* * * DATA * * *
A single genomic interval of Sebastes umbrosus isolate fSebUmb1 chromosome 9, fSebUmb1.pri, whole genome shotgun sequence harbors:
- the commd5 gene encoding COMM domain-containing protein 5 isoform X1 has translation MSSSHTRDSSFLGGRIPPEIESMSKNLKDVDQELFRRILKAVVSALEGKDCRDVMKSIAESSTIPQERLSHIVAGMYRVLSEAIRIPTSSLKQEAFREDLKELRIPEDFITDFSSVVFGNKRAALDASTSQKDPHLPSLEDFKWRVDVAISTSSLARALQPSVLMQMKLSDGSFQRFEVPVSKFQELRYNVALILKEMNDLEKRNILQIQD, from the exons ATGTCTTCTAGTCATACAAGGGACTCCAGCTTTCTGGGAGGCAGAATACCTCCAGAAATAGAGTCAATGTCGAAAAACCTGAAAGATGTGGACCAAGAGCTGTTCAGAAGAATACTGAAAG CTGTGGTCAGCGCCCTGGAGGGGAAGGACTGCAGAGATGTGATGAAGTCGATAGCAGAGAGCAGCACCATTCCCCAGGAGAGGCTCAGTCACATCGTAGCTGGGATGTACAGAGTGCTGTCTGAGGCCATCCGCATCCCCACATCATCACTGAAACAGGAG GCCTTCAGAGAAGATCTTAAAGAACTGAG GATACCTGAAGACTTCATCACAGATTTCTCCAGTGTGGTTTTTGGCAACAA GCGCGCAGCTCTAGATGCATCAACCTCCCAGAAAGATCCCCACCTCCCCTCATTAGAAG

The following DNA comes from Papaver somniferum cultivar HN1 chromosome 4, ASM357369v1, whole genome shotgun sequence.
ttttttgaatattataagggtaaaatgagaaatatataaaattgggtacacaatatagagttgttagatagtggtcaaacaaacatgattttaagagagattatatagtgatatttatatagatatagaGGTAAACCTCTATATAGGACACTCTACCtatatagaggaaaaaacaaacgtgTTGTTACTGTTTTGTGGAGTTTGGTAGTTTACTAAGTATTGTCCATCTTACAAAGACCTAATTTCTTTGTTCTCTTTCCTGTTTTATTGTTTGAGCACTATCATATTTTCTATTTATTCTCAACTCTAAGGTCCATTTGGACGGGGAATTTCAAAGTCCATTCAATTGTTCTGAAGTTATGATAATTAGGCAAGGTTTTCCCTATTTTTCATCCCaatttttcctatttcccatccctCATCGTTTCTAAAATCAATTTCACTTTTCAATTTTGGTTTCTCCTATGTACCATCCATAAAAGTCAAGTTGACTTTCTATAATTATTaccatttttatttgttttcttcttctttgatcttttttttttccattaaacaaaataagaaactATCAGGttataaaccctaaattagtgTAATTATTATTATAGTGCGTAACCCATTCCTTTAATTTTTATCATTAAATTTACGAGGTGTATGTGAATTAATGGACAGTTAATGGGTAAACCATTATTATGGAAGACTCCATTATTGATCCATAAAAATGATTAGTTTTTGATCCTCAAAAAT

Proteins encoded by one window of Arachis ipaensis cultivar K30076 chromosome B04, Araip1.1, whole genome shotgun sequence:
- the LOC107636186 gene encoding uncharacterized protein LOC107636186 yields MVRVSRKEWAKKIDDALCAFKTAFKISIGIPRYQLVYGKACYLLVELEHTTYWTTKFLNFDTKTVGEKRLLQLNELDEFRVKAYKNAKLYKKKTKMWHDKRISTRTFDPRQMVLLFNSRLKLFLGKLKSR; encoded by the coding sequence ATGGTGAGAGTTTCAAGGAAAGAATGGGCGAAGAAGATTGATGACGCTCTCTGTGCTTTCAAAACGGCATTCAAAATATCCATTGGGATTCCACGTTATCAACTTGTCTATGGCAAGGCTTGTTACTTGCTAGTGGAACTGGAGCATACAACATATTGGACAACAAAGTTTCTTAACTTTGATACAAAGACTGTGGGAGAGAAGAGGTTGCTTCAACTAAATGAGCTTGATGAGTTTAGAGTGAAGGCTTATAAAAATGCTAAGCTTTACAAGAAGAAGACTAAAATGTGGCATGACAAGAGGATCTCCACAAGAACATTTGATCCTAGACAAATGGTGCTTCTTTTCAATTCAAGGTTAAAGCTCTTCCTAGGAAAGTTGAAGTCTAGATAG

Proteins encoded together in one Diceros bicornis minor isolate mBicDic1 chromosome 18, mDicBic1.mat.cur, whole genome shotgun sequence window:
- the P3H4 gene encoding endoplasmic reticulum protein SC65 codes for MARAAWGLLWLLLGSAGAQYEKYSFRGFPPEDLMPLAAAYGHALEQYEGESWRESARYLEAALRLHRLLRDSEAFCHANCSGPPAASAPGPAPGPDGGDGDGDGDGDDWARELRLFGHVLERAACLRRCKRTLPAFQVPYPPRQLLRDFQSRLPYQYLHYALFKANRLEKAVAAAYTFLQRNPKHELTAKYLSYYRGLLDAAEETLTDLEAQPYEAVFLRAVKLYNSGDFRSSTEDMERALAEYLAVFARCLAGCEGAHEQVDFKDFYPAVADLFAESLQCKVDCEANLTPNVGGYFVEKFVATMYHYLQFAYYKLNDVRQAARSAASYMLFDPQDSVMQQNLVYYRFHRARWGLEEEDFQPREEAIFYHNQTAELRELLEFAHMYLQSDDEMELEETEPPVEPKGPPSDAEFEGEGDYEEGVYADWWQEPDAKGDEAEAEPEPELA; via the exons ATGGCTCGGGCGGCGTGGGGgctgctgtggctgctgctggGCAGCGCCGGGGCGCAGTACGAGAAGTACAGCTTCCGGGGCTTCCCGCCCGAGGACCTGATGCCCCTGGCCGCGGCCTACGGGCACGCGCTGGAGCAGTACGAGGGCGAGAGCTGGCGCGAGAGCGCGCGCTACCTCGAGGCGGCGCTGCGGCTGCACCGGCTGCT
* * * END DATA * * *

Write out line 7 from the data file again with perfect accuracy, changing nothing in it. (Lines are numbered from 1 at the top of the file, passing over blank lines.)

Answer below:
Proteins encoded together in one Diceros bicornis minor isolate mBicDic1 chromosome 18, mDicBic1.mat.cur, whole genome shotgun sequence window: